Sunday, June 10, 2012

"Gold Diggers of 1933," or Er-way in-hay the Unny-may



"Spare change, mister?"

Everyone on stage for the neon violin number!
Any movie that starts with Ginger Rogers singing "We're in the Money" in pig latin -- surrounded by chorus girls dressed in giant coins and little else -- is automatically a classic, but "Gold Diggers of 1933" is just getting started. Before it's all over, we'll also see the "Pettin' in the Park" number, which involves women stepping out of their step-ins and putting on tin suits, another number where chorus girls play neon violins and, finally, arguably the movies' first protest song, "Remember My Forgotten Man."


The man behind all this pre-code craziness was Busby Berkeley, who used his ribald imagination and startling camera angles to singlehandedly revive the movie musical, which had by 1932 fallen out of favor due to stilted staging and stodgy performances.

First came 1932's "42nd Street," where Berkeley choreographed a title number that included allusions to prostitution, lesbianism, rape and murder -- all acted out to the lyrics of a swell song! "42nd Street" was knowing, cynical, down and dirty, brazenly adult, and a huge hit. It even made a star out of the wan, winsome Ruby Keeler, despite her lack of acting skill and her leaden tap dancing.

The success of that film led to "Gold Diggers of 1933" and a series of wisecracking Warner Brothers urban musicals that flourished until the Production Code cracked down on naughtiness in the mid-1930s. Berkeley's sequences weren't just musical numbers -- they were little encapsulated plays, with the kind of massive spectacle that, in real life, would never fit on the stages where they're presented.

Like "42nd Street," "Gold Diggers of 1933" deals with the drama that occurs backstage at a Broadway show. This time around, the good-hearted showgirls are Keeler, Joan Blondell and Aline MacMahon. They're dealing with the depression with good humor and mock-toughness -- exactly the way the audience members imagined themselves dealing with it.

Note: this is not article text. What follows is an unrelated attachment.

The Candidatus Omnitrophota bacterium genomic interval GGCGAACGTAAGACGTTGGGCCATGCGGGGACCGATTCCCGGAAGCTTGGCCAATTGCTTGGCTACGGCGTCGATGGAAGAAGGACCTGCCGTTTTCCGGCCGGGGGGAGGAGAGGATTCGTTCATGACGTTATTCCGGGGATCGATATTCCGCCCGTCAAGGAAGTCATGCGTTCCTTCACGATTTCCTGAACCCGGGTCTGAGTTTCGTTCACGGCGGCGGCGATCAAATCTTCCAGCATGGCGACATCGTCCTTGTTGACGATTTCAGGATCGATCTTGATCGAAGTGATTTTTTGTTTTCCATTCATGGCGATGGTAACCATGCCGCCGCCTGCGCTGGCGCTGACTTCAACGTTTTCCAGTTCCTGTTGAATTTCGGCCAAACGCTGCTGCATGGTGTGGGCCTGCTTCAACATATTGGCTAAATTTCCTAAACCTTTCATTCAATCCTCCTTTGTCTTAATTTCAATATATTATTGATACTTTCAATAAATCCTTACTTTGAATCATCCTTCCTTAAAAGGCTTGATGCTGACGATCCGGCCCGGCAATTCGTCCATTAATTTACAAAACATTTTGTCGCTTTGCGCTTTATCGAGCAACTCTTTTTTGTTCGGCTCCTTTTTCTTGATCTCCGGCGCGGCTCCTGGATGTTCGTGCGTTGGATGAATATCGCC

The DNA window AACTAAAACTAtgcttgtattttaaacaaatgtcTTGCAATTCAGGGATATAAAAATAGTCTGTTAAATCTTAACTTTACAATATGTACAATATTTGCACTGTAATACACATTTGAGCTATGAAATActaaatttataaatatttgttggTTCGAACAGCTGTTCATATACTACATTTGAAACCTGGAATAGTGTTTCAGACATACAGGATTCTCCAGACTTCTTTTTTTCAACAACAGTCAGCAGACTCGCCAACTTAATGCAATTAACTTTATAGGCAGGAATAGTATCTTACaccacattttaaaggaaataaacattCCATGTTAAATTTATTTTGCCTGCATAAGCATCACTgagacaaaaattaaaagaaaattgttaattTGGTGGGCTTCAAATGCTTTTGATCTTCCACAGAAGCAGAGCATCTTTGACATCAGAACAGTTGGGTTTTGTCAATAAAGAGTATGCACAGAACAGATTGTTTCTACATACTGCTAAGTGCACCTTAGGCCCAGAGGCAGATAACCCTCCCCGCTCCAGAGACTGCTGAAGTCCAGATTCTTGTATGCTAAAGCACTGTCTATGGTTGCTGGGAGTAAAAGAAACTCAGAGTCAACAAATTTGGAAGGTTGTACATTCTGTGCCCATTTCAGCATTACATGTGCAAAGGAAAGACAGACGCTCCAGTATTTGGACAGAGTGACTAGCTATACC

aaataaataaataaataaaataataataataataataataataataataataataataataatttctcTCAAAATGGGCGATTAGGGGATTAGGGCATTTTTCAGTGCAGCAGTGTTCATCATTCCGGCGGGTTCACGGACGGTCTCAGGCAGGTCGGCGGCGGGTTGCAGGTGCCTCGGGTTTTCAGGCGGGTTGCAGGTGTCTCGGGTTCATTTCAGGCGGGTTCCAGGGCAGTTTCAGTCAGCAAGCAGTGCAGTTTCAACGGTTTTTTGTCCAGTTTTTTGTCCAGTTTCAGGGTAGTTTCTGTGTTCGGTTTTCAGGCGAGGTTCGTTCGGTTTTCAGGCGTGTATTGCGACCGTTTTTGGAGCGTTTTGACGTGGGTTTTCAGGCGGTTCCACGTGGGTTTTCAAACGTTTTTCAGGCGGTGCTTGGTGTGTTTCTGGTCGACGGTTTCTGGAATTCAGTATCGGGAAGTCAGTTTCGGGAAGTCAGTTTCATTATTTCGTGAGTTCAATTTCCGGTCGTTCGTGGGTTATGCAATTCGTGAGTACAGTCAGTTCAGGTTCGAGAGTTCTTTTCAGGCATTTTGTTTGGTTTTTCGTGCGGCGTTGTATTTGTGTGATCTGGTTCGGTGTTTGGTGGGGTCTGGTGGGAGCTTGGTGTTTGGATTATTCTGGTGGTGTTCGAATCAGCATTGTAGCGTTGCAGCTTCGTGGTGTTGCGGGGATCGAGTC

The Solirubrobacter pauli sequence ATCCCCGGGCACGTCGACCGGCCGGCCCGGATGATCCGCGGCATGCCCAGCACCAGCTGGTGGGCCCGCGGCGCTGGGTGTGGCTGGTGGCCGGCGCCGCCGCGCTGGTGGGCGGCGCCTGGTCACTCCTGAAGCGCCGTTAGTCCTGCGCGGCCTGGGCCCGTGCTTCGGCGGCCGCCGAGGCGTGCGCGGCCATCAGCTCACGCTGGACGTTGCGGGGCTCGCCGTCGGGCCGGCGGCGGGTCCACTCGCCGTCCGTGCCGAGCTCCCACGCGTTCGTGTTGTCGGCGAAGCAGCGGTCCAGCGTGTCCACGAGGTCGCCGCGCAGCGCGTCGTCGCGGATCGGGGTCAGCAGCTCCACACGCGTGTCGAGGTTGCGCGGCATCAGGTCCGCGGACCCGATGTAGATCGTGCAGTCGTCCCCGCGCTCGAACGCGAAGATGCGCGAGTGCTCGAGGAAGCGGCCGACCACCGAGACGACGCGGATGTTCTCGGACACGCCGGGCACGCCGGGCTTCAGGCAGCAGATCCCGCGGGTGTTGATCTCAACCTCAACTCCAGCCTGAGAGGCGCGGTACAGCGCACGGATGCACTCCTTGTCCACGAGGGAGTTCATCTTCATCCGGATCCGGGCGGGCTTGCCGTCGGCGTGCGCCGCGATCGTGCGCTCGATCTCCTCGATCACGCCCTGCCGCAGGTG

When Keller falls for Dick Powell, a songwriter who is actually a rich guy in disguise, Blondell and MacMahon try to outwit Powell's stuffy brother (Warren William) and his sidekick (Guy Kibbee), who don't want Powell in show business. They act like golddiggers, but their hearts are in the right place, and all ends happily -- even as the final number, "Remember My Forgotten Man," turns World War I soldiers into men waiting in a breadline. Here's the song, 1930s Warner Brothers style encapsulated:


But for sheer Berkeley craziness, you can't beat "Pettin' in the Park," which features, in no particular order, an on-stage rainstorm, rollerskates, women undressing, tin suits, and lecherous midgets posing as babies:


Berkeley's fame didn't last long -- he became a victim of his own success, and couldn't keep producing musical numbers with the same imagination and verve. But for a few years, until the Production Code tamped down on risque stuff in 1934, he was hot stuff, and his visions were the gold standard for naughtiness until censorship standards began crumbling in the late 1950s.

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